Mr. Adams, who speaks about growing up poor in Queens, has said he was once a victim of police brutality and spent his early years in public life as a transit police officer and later a captain who pushed for changes from within the system.
During the primary, amid a spike in gun violence and jarring attacks on the subway, Mr. Adams emerged as one of his party’s most unflinching advocates for the police maintaining a robust role in preserving public safety. He often clashed with those who sought to scale back law enforcement’s power in favor of promoting greater investments in mental health and other social services.
Mr. Adams, who has said he has no tolerance for abusive officers, supports the restoration of a reformed plainclothes anti-crime unit. He opposes the abuse of stop-and-frisk policing tactics but sees a role for the practice in some circumstances. And he has called for a more visible police presence on the subways.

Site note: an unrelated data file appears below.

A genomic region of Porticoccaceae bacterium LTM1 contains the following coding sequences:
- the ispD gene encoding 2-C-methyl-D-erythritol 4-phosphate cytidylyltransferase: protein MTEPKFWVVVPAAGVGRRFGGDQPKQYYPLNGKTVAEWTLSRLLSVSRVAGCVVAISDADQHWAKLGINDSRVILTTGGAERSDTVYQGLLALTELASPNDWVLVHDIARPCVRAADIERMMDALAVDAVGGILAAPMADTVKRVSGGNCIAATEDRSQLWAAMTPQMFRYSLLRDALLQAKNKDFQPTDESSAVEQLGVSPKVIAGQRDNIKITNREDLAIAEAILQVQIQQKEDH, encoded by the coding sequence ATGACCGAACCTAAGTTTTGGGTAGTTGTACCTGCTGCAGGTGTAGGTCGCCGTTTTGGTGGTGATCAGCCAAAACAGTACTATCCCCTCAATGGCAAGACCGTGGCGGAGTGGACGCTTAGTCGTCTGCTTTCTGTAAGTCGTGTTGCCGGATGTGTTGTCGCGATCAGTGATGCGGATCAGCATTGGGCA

Alvin Bragg was elected Manhattan district attorney on Tuesday and will become the first Black person to lead the influential office, which handles tens of thousands of cases a year and is conducting a high-profile investigation into former President Donald J. Trump and his family business.
The Associated Press called the race for Mr. Bragg on Tuesday night.
Mr. Bragg, 48, a former federal prosecutor who campaigned on a pledge to balance public safety with fairness for all defendants, will succeed Cyrus R. Vance Jr., a Democrat who did not seek re-election. Mr. Bragg had been heavily favored to prevail over his Republican opponent, Thomas Kenniff, given that Democrats vastly outnumber Republicans in the borough.
The Manhattan district attorney’s office continues to disproportionately prosecute Black defendants, and Mr. Bragg throughout his campaign has drawn on his personal experiences growing up in New York to illustrate the types of changes he wishes to make. Mr. Bragg has said he would show leniency to defendants who commit low-level crimes and has emphasized the importance of accountability for the police and the office’s prosecutors.